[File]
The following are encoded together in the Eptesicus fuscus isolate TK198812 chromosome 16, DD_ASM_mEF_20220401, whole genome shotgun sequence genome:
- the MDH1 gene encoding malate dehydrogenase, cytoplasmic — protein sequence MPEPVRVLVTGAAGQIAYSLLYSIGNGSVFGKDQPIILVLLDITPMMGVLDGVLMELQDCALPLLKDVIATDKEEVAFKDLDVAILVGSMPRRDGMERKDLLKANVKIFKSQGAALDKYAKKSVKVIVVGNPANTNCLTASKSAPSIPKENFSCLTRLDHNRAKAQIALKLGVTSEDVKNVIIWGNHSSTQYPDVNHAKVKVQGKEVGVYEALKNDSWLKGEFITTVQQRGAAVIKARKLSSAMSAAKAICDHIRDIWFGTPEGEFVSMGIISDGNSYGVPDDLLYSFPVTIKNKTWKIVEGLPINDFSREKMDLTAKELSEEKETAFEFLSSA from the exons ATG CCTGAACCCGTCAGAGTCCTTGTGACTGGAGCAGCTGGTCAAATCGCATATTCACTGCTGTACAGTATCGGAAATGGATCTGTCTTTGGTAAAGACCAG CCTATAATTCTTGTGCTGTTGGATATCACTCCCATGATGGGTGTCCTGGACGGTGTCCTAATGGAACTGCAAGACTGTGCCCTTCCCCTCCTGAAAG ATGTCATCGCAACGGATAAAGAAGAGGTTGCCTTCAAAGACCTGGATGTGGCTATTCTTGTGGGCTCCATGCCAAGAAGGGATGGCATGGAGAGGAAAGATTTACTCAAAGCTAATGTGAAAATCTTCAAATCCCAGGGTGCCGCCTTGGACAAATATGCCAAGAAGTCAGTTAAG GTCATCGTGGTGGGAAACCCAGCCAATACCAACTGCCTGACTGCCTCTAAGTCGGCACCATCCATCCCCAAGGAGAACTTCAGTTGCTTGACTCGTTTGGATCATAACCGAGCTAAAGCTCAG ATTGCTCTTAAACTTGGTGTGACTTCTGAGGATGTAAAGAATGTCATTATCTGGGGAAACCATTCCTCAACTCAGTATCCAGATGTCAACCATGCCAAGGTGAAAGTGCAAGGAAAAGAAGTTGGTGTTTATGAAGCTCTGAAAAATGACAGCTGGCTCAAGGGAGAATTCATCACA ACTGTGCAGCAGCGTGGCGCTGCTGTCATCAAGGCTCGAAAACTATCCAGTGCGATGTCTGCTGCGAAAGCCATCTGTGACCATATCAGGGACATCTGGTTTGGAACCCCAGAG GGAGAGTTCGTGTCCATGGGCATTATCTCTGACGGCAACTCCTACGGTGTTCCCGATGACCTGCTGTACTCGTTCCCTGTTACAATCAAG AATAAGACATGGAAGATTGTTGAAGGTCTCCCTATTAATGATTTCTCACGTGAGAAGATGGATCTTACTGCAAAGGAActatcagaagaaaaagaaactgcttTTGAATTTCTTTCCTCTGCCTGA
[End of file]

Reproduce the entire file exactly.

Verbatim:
The following are encoded together in the Eptesicus fuscus isolate TK198812 chromosome 16, DD_ASM_mEF_20220401, whole genome shotgun sequence genome:
- the MDH1 gene encoding malate dehydrogenase, cytoplasmic — protein sequence MPEPVRVLVTGAAGQIAYSLLYSIGNGSVFGKDQPIILVLLDITPMMGVLDGVLMELQDCALPLLKDVIATDKEEVAFKDLDVAILVGSMPRRDGMERKDLLKANVKIFKSQGAALDKYAKKSVKVIVVGNPANTNCLTASKSAPSIPKENFSCLTRLDHNRAKAQIALKLGVTSEDVKNVIIWGNHSSTQYPDVNHAKVKVQGKEVGVYEALKNDSWLKGEFITTVQQRGAAVIKARKLSSAMSAAKAICDHIRDIWFGTPEGEFVSMGIISDGNSYGVPDDLLYSFPVTIKNKTWKIVEGLPINDFSREKMDLTAKELSEEKETAFEFLSSA from the exons ATG CCTGAACCCGTCAGAGTCCTTGTGACTGGAGCAGCTGGTCAAATCGCATATTCACTGCTGTACAGTATCGGAAATGGATCTGTCTTTGGTAAAGACCAG CCTATAATTCTTGTGCTGTTGGATATCACTCCCATGATGGGTGTCCTGGACGGTGTCCTAATGGAACTGCAAGACTGTGCCCTTCCCCTCCTGAAAG ATGTCATCGCAACGGATAAAGAAGAGGTTGCCTTCAAAGACCTGGATGTGGCTATTCTTGTGGGCTCCATGCCAAGAAGGGATGGCATGGAGAGGAAAGATTTACTCAAAGCTAATGTGAAAATCTTCAAATCCCAGGGTGCCGCCTTGGACAAATATGCCAAGAAGTCAGTTAAG GTCATCGTGGTGGGAAACCCAGCCAATACCAACTGCCTGACTGCCTCTAAGTCGGCACCATCCATCCCCAAGGAGAACTTCAGTTGCTTGACTCGTTTGGATCATAACCGAGCTAAAGCTCAG ATTGCTCTTAAACTTGGTGTGACTTCTGAGGATGTAAAGAATGTCATTATCTGGGGAAACCATTCCTCAACTCAGTATCCAGATGTCAACCATGCCAAGGTGAAAGTGCAAGGAAAAGAAGTTGGTGTTTATGAAGCTCTGAAAAATGACAGCTGGCTCAAGGGAGAATTCATCACA ACTGTGCAGCAGCGTGGCGCTGCTGTCATCAAGGCTCGAAAACTATCCAGTGCGATGTCTGCTGCGAAAGCCATCTGTGACCATATCAGGGACATCTGGTTTGGAACCCCAGAG GGAGAGTTCGTGTCCATGGGCATTATCTCTGACGGCAACTCCTACGGTGTTCCCGATGACCTGCTGTACTCGTTCCCTGTTACAATCAAG AATAAGACATGGAAGATTGTTGAAGGTCTCCCTATTAATGATTTCTCACGTGAGAAGATGGATCTTACTGCAAAGGAActatcagaagaaaaagaaactgcttTTGAATTTCTTTCCTCTGCCTGA